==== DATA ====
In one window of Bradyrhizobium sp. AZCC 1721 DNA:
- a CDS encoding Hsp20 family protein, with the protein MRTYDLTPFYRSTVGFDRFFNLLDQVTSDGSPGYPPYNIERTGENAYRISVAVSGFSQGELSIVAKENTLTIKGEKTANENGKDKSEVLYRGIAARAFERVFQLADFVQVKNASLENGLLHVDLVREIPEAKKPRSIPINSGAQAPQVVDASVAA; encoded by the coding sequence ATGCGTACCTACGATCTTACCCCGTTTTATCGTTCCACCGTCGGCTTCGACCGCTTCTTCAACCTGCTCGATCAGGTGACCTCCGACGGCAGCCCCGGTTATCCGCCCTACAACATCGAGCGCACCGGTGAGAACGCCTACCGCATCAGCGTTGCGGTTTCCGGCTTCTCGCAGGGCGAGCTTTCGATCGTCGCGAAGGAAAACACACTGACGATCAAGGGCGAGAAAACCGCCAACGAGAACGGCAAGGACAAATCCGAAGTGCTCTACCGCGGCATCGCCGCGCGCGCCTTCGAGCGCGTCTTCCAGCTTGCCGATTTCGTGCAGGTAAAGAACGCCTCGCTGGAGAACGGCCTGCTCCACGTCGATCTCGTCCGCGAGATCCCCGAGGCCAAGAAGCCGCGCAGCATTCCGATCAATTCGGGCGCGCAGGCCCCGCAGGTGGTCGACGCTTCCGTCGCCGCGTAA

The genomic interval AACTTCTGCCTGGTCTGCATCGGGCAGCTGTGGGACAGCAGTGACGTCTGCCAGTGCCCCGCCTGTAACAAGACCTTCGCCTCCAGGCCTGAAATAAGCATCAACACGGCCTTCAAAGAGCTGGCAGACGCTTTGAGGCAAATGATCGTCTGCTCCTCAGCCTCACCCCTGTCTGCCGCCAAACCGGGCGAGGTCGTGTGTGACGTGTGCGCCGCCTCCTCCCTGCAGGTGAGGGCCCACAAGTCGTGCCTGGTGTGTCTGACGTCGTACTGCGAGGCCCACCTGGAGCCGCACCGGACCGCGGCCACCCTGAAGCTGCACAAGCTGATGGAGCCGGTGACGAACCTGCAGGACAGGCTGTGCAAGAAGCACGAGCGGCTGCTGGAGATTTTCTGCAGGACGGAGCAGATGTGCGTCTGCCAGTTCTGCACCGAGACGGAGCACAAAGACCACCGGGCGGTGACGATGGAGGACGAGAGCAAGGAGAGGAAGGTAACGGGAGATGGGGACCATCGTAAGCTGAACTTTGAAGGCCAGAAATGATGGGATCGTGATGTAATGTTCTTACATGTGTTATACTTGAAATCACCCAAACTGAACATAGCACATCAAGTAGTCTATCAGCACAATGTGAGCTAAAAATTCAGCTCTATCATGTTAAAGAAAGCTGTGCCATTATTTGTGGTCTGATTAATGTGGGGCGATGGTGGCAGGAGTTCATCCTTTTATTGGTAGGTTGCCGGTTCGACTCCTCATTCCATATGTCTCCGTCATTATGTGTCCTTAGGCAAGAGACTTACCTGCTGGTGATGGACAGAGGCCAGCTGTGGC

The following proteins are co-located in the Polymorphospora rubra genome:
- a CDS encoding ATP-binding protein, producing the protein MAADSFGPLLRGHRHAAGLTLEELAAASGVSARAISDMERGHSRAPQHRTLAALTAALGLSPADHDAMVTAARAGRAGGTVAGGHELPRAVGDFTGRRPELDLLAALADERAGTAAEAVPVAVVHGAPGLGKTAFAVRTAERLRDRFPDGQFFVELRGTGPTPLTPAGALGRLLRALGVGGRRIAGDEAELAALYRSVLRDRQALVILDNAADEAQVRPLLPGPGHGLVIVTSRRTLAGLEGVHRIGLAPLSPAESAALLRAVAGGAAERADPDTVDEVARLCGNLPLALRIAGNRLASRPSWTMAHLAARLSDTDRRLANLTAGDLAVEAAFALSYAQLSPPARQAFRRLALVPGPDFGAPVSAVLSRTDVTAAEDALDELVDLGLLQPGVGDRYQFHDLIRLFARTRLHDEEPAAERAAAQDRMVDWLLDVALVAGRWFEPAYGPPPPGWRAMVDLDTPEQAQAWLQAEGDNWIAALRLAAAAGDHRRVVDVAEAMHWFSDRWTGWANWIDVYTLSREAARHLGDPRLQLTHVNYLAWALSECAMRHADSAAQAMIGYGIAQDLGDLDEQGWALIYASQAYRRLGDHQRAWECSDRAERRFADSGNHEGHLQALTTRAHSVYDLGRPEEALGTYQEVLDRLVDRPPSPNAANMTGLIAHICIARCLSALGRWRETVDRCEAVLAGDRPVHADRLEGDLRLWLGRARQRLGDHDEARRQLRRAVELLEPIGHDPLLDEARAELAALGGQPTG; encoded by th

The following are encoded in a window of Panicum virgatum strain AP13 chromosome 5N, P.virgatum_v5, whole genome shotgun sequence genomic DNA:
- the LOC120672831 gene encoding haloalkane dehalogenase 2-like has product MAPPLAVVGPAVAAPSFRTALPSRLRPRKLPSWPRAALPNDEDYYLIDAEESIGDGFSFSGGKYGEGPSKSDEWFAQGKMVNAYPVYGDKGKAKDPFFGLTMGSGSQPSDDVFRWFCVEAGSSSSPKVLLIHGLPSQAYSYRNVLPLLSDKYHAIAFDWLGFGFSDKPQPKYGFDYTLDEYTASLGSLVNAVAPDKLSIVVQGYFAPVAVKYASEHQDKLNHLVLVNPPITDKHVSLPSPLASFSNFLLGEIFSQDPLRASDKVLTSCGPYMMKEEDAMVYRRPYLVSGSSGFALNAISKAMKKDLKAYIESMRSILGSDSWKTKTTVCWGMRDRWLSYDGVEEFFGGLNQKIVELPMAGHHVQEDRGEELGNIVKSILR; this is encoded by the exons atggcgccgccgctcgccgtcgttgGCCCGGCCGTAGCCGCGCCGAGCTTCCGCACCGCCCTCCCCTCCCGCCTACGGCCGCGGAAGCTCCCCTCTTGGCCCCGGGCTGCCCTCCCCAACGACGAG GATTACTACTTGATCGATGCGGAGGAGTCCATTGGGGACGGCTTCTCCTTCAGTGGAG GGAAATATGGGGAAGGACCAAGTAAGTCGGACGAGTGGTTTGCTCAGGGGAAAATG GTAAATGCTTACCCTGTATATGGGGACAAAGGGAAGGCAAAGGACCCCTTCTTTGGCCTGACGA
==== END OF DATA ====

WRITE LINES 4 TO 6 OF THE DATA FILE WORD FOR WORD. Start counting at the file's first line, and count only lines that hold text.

The following proteins are co-located in the Polymorphospora rubra genome:
- a CDS encoding ATP-binding protein, producing the protein MAADSFGPLLRGHRHAAGLTLEELAAASGVSARAISDMERGHSRAPQHRTLAALTAALGLSPADHDAMVTAARAGRAGGTVAGGHELPRAVGDFTGRRPELDLLAALADERAGTAAEAVPVAVVHGAPGLGKTAFAVRTAERLRDRFPDGQFFVELRGTGPTPLTPAGALGRLLRALGVGGRRIAGDEAELAALYRSVLRDRQALVILDNAADEAQVRPLLPGPGHGLVIVTSRRTLAGLEGVHRIGLAPLSPAESAALLRAVAGGAAERADPDTVDEVARLCGNLPLALRIAGNRLASRPSWTMAHLAARLSDTDRRLANLTAGDLAVEAAFALSYAQLSPPARQAFRRLALVPGPDFGAPVSAVLSRTDVTAAEDALDELVDLGLLQPGVGDRYQFHDLIRLFARTRLHDEEPAAERAAAQDRMVDWLLDVALVAGRWFEPAYGPPPPGWRAMVDLDTPEQAQAWLQAEGDNWIAALRLAAAAGDHRRVVDVAEAMHWFSDRWTGWANWIDVYTLSREAARHLGDPRLQLTHVNYLAWALSECAMRHADSAAQAMIGYGIAQDLGDLDEQGWALIYASQAYRRLGDHQRAWECSDRAERRFADSGNHEGHLQALTTRAHSVYDLGRPEEALGTYQEVLDRLVDRPPSPNAANMTGLIAHICIARCLSALGRWRETVDRCEAVLAGDRPVHADRLEGDLRLWLGRARQRLGDHDEARRQLRRAVELLEPIGHDPLLDEARAELAALGGQPTG; encoded by th

The following are encoded in a window of Panicum virgatum strain AP13 chromosome 5N, P.virgatum_v5, whole genome shotgun sequence genomic DNA: